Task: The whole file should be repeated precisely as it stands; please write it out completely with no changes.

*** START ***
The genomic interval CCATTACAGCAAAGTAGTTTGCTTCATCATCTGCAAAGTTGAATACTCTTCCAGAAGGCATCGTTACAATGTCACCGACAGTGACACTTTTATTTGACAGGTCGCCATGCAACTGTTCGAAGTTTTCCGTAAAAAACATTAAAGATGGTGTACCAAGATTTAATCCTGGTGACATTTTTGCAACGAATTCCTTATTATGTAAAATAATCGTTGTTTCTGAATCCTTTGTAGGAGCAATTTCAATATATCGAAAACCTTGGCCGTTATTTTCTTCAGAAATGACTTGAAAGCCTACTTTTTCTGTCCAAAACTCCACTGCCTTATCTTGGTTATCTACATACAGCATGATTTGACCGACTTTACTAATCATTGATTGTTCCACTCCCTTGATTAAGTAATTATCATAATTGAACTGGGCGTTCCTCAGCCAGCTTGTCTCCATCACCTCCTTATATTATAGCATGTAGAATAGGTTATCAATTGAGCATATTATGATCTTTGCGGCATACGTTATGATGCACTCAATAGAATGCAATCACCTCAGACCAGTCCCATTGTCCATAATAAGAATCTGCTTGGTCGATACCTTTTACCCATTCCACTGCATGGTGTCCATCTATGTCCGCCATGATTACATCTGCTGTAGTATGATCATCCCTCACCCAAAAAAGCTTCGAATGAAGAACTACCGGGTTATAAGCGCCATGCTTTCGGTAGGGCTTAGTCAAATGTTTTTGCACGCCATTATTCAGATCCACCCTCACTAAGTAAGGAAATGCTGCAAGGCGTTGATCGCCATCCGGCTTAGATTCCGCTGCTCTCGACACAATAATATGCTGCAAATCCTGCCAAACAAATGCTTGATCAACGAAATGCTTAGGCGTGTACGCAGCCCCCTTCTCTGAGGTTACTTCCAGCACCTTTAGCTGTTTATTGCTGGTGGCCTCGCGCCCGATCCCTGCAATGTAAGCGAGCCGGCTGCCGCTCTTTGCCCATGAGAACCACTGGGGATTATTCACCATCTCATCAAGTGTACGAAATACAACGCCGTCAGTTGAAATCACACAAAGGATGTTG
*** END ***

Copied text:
The genomic interval CCATTACAGCAAAGTAGTTTGCTTCATCATCTGCAAAGTTGAATACTCTTCCAGAAGGCATCGTTACAATGTCACCGACAGTGACACTTTTATTTGACAGGTCGCCATGCAACTGTTCGAAGTTTTCCGTAAAAAACATTAAAGATGGTGTACCAAGATTTAATCCTGGTGACATTTTTGCAACGAATTCCTTATTATGTAAAATAATCGTTGTTTCTGAATCCTTTGTAGGAGCAATTTCAATATATCGAAAACCTTGGCCGTTATTTTCTTCAGAAATGACTTGAAAGCCTACTTTTTCTGTCCAAAACTCCACTGCCTTATCTTGGTTATCTACATACAGCATGATTTGACCGACTTTACTAATCATTGATTGTTCCACTCCCTTGATTAAGTAATTATCATAATTGAACTGGGCGTTCCTCAGCCAGCTTGTCTCCATCACCTCCTTATATTATAGCATGTAGAATAGGTTATCAATTGAGCATATTATGATCTTTGCGGCATACGTTATGATGCACTCAATAGAATGCAATCACCTCAGACCAGTCCCATTGTCCATAATAAGAATCTGCTTGGTCGATACCTTTTACCCATTCCACTGCATGGTGTCCATCTATGTCCGCCATGATTACATCTGCTGTAGTATGATCATCCCTCACCCAAAAAAGCTTCGAATGAAGAACTACCGGGTTATAAGCGCCATGCTTTCGGTAGGGCTTAGTCAAATGTTTTTGCACGCCATTATTCAGATCCACCCTCACTAAGTAAGGAAATGCTGCAAGGCGTTGATCGCCATCCGGCTTAGATTCCGCTGCTCTCGACACAATAATATGCTGCAAATCCTGCCAAACAAATGCTTGATCAACGAAATGCTTAGGCGTGTACGCAGCCCCCTTCTCTGAGGTTACTTCCAGCACCTTTAGCTGTTTATTGCTGGTGGCCTCGCGCCCGATCCCTGCAATGTAAGCGAGCCGGCTGCCGCTCTTTGCCCATGAGAACCACTGGGGATTATTCACCATCTCATCAAGTGTACGAAATACAACGCCGTCAGTTGAAATCACACAAAGGATGTTG